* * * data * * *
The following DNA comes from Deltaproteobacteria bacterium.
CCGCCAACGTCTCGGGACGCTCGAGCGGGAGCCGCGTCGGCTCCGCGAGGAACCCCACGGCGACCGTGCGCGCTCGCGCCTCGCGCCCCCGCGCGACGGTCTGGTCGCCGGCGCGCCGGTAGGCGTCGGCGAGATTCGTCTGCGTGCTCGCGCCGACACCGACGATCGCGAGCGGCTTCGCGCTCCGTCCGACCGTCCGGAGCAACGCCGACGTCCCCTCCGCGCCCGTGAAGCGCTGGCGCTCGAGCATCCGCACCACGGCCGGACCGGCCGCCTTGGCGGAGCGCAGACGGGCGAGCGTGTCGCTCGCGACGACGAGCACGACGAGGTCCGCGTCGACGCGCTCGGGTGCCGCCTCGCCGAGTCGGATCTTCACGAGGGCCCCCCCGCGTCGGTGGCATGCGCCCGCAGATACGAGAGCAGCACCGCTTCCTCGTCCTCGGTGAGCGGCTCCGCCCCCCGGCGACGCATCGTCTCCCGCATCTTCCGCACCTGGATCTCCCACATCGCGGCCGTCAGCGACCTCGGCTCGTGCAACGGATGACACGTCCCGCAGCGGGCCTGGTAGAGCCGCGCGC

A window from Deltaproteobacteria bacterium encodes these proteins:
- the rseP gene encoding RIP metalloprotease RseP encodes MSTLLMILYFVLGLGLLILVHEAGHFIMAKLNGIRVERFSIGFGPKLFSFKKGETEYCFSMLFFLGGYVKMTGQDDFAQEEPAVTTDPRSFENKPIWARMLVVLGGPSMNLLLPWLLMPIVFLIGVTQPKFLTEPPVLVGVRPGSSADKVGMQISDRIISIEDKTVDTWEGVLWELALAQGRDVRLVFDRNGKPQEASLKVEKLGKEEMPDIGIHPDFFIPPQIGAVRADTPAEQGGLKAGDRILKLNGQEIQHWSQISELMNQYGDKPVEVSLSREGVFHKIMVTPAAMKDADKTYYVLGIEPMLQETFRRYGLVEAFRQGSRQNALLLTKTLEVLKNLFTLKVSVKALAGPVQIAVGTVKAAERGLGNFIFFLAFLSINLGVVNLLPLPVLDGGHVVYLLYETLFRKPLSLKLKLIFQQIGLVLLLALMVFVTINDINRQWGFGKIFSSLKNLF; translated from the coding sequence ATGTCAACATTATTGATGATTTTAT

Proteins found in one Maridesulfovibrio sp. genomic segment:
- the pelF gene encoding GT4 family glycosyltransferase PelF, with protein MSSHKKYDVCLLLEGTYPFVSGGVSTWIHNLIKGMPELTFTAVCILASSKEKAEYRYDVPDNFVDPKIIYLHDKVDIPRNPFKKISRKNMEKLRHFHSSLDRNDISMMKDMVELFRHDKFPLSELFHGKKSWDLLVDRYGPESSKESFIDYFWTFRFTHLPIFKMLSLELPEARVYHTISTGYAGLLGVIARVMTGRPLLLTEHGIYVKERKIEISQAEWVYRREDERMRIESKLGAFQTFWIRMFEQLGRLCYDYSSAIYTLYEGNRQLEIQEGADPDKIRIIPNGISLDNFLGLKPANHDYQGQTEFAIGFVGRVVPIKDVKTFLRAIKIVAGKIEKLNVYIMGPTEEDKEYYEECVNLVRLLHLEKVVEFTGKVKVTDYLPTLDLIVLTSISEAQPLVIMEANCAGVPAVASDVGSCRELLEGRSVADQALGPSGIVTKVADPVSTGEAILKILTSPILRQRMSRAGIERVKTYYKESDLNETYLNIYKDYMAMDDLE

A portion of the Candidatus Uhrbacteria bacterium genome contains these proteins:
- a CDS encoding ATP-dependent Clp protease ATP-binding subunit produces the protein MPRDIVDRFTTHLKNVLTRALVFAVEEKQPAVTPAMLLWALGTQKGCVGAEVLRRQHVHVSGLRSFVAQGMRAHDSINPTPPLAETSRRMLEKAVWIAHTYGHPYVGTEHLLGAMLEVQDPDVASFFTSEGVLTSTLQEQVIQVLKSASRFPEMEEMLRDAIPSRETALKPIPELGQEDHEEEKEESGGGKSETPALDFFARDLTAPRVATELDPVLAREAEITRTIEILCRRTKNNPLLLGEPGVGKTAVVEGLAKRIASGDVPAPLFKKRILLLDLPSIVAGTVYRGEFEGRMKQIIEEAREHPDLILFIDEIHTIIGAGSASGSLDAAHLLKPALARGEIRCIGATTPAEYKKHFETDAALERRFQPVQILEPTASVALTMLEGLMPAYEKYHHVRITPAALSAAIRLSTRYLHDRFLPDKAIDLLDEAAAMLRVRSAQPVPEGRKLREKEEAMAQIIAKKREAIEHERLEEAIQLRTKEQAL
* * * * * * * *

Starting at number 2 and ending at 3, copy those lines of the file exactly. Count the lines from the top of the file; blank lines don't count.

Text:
CCGCCAACGTCTCGGGACGCTCGAGCGGGAGCCGCGTCGGCTCCGCGAGGAACCCCACGGCGACCGTGCGCGCTCGCGCCTCGCGCCCCCGCGCGACGGTCTGGTCGCCGGCGCGCCGGTAGGCGTCGGCGAGATTCGTCTGCGTGCTCGCGCCGACACCGACGATCGCGAGCGGCTTCGCGCTCCGTCCGACCGTCCGGAGCAACGCCGACGTCCCCTCCGCGCCCGTGAAGCGCTGGCGCTCGAGCATCCGCACCACGGCCGGACCGGCCGCCTTGGCGGAGCGCAGACGGGCGAGCGTGTCGCTCGCGACGACGAGCACGACGAGGTCCGCGTCGACGCGCTCGGGTGCCGCCTCGCCGAGTCGGATCTTCACGAGGGCCCCCCCGCGTCGGTGGCATGCGCCCGCAGATACGAGAGCAGCACCGCTTCCTCGTCCTCGGTGAGCGGCTCCGCCCCCCGGCGACGCATCGTCTCCCGCATCTTCCGCACCTGGATCTCCCACATCGCGGCCGTCAGCGACCTCGGCTCGTGCAACGGATGACACGTCCCGCAGCGGGCCTGGTAGAGCCGCGCGC

A window from Deltaproteobacteria bacterium encodes these proteins: